sponsored byACMIEEE The International Conference for High Performance 
Computing, Networking, Storage and Analysis
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SCHEDULE: NOV 15-20, 2015

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Extreme Multi-Resolution Visualization: A Challenge On Many Levels

SESSION: Scientific Visualization & Data Analytics Showcase

EVENT TYPE: Scientific Visualization & Data Analytics Showcase

EVENT TAG(S): HPC Beginner Friendly, Visualization, Analytics

TIME: 10:30AM - 12:00PM


AUTHOR(S):Joanna Balme, Eric Brown-Dymkoski, Victor Guerrero, Stephen Jones, Andre Kessler, Adam Lichtl, Kevin Lung, William Moses, Ken Museth, Tom Fogel

ROOM:Ballroom E


Accurate simulation of turbulent flows presents significant challenges for both computation and visualization, with length and time scales often spanning 6 orders of magnitude in applied cases. Multi-resolution wavelet analysis is an emerging method for dynamically adaptive simulation, offering compression rates greater than 95% with less than 1% error, however the extreme levels of detail still present challenges for visualization.

These challenges require rendering of multi-resolution data directly in order to avoid an explosion in computation and memory cost. Unfortunately, a wavelet grid is ill-suited to direct visualization. By identifying the opportunity to exploit topological similarities between wavelet grids and octrees, using a multi-resolution data structure known as a VDB-tree, it is possible to adapt the simulation-optimal grid such that it may directly be visualized.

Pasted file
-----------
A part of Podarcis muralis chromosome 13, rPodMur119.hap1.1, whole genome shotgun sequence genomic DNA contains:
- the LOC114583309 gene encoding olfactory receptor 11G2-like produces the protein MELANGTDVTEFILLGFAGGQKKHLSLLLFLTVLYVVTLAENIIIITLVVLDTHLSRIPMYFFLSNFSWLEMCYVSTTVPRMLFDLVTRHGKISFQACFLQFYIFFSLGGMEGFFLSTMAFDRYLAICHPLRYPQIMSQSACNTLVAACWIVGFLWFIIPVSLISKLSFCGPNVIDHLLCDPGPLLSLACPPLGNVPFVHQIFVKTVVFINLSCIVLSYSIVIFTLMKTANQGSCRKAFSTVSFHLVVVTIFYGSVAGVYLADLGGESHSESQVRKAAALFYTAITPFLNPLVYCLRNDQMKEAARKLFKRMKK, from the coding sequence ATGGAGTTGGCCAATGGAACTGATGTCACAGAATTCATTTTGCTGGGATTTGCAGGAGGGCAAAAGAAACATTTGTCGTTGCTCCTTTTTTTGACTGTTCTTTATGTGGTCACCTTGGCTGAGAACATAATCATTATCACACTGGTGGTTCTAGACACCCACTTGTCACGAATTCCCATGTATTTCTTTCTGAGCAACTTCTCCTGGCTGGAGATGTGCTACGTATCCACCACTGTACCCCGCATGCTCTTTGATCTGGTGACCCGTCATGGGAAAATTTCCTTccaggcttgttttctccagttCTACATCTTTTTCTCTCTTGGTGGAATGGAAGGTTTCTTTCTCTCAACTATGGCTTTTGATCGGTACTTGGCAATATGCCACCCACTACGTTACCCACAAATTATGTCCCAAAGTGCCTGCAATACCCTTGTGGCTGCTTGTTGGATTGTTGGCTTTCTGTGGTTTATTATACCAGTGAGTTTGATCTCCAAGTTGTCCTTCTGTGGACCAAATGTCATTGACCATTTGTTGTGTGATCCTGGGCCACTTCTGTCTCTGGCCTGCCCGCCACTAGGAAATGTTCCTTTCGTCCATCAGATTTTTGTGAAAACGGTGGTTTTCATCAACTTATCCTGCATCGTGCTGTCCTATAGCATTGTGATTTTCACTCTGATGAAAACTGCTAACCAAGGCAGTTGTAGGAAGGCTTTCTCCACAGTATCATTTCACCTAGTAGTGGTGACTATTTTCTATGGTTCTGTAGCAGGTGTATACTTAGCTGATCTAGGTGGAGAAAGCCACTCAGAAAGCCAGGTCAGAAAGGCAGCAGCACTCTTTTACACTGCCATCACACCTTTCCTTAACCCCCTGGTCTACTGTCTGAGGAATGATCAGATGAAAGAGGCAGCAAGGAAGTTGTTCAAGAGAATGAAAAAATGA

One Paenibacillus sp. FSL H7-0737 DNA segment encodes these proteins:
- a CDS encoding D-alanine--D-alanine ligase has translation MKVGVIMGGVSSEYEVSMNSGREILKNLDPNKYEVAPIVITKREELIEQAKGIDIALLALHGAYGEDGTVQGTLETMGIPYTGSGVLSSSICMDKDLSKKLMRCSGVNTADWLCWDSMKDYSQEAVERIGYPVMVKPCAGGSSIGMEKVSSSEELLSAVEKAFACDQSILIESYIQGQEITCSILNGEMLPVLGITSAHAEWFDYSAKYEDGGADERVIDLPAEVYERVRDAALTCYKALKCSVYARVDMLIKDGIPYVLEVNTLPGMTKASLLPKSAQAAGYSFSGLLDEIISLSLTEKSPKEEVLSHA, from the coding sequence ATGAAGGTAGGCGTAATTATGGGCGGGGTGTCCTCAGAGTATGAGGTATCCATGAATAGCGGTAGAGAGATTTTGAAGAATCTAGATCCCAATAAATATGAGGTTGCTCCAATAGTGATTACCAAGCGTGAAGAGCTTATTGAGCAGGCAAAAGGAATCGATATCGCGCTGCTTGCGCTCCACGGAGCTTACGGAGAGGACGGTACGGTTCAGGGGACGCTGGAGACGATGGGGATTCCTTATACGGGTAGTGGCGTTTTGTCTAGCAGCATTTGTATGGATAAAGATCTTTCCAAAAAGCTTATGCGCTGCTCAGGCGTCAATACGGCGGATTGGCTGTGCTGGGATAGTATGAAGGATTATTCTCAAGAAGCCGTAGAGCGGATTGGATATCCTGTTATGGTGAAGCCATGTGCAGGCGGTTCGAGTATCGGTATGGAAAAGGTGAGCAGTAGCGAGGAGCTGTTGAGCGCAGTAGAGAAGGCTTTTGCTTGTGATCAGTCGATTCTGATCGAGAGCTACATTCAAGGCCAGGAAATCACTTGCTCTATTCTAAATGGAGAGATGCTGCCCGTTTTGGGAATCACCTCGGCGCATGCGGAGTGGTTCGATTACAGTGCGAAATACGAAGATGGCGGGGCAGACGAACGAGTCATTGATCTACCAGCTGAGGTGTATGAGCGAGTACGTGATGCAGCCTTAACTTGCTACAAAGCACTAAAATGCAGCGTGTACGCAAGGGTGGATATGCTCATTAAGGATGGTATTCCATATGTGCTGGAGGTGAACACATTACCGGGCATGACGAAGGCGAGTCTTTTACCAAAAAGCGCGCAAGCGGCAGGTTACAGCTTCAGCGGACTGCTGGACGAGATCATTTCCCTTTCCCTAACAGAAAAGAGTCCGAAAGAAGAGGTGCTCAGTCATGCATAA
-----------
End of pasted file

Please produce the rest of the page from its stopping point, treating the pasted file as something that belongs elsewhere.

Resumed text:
To demonstrate this technique, we set up a series of shear-flow simulations which develop turbulent Kelvin-Helmholtz instabilities. Accurate simulation of these instabilities requires extremely fine resolution, as the smallest scales couple strongly with the large. We show how direct multi-resolution rendering enables visualization pipelines for simulations with between 14 and 17 levels of detail at near-interactive frame rates. This represents a scale-factor of over 100,000 between the smallest and largest structures, with individual frames being generated in less than 1 second.

The use of VDB structures is common in professional and production-quality rendering engines such as Houdini, RenderMan and OptiX, and we show how one of these (OptiX) is enabled by this technique to perform real-time ray tracing on multi-resolution data.

Chair/Author Details:

Jean M. Favre (Chair) - Swiss National Supercomputing Center|

Joanna Balme - Space Exploration Technologies Corp.

Eric Brown-Dymkoski - Space Exploration Technologies Corp.

Victor Guerrero - Space Exploration Technologies Corp.

Stephen Jones - Space Exploration Technologies Corp.

Andre Kessler - Space Exploration Technologies Corp.

Adam Lichtl - Space Exploration Technologies Corp.

Kevin Lung - Space Exploration Technologies Corp.

William Moses - Space Exploration Technologies Corp.

Ken Museth - Space Exploration Technologies Corp.

Tom Fogel - NVIDIA Corporation

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